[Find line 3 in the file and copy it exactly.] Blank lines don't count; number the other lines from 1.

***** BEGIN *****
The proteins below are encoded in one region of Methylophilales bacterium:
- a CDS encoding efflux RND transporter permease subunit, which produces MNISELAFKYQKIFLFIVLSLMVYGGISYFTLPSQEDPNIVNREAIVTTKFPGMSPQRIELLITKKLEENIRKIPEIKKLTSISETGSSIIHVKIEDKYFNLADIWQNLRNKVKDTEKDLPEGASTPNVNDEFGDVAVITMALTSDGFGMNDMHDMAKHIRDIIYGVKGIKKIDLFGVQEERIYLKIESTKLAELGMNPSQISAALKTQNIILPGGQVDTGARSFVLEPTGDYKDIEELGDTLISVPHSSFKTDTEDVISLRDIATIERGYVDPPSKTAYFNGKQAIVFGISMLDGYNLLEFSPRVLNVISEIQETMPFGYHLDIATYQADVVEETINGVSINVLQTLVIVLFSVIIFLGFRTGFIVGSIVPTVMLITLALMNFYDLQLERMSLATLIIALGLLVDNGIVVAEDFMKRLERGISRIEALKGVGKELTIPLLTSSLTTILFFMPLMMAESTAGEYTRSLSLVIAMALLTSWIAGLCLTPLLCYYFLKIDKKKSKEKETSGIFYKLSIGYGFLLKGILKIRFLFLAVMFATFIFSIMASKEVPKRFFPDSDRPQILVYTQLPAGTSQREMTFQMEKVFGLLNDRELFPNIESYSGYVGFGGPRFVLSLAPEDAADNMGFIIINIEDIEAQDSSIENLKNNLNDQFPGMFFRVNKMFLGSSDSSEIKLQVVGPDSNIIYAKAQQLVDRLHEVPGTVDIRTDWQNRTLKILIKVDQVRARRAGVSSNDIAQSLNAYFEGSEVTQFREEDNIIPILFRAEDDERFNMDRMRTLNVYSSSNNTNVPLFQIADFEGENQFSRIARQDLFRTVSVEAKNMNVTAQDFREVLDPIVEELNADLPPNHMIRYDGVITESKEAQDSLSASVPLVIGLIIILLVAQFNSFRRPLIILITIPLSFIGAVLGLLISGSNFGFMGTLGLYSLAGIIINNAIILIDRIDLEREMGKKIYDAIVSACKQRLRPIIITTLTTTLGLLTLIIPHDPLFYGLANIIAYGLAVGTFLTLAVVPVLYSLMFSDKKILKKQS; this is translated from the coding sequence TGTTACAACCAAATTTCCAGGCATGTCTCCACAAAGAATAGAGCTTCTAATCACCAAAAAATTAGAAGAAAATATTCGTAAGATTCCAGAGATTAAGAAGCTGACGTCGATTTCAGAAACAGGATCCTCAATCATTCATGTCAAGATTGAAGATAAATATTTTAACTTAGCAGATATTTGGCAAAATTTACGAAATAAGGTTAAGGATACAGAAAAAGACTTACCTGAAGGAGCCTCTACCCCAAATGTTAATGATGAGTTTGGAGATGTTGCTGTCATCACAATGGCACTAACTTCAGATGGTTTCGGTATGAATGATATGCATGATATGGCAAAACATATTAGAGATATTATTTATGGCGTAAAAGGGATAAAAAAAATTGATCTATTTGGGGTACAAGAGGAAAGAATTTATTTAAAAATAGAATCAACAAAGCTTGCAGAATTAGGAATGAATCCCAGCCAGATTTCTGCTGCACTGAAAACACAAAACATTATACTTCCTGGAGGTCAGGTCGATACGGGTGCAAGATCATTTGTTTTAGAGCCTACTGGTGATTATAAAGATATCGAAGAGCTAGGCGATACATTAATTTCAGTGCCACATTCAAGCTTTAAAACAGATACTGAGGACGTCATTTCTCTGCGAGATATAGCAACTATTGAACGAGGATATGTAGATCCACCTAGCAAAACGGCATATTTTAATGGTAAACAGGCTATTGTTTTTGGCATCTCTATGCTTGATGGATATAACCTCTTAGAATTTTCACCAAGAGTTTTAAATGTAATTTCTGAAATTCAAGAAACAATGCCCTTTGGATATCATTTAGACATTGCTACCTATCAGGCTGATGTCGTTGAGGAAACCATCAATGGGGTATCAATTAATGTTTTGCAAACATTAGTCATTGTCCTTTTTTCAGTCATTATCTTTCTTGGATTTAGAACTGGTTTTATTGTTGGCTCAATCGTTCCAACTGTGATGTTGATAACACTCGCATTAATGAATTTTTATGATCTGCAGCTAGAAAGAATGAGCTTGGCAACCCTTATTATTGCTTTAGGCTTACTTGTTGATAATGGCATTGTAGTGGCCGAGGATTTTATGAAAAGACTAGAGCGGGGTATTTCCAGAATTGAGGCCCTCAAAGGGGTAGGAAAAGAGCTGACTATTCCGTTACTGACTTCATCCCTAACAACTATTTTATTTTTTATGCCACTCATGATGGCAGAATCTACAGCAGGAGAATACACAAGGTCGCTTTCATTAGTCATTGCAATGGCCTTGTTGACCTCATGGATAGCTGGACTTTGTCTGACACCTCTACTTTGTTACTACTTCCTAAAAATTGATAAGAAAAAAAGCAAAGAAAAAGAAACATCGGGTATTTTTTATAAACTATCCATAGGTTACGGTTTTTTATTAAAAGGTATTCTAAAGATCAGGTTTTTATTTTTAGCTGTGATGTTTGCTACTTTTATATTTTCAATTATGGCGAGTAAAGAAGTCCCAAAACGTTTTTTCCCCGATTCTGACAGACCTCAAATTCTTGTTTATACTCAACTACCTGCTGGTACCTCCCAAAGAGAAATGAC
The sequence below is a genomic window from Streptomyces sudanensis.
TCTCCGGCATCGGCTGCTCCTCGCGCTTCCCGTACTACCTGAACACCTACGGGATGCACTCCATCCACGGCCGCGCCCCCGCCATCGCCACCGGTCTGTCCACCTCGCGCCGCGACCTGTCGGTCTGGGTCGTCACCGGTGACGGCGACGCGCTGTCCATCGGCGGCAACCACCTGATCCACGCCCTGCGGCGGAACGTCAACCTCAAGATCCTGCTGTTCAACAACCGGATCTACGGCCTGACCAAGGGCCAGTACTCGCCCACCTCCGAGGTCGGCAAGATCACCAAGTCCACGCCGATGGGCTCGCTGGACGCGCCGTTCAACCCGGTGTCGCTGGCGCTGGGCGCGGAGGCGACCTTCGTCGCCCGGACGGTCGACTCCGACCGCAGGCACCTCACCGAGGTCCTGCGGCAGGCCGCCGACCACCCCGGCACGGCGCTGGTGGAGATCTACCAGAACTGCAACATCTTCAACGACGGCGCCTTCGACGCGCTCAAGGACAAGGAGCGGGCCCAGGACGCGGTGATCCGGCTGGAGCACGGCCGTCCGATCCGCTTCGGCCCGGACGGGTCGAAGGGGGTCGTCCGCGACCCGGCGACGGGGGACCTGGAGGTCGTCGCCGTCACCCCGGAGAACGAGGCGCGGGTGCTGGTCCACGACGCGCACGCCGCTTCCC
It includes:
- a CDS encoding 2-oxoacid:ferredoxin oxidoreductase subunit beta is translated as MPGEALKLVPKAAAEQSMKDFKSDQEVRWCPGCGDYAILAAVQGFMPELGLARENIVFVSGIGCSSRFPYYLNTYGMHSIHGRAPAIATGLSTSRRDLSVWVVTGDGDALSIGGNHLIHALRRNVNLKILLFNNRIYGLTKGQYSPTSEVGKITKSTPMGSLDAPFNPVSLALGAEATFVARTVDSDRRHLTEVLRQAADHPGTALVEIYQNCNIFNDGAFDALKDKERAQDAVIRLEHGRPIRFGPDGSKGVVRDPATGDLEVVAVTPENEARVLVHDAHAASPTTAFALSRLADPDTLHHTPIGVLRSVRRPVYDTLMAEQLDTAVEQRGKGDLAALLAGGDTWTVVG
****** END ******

The sequence below is a genomic window from Streptomyces sudanensis.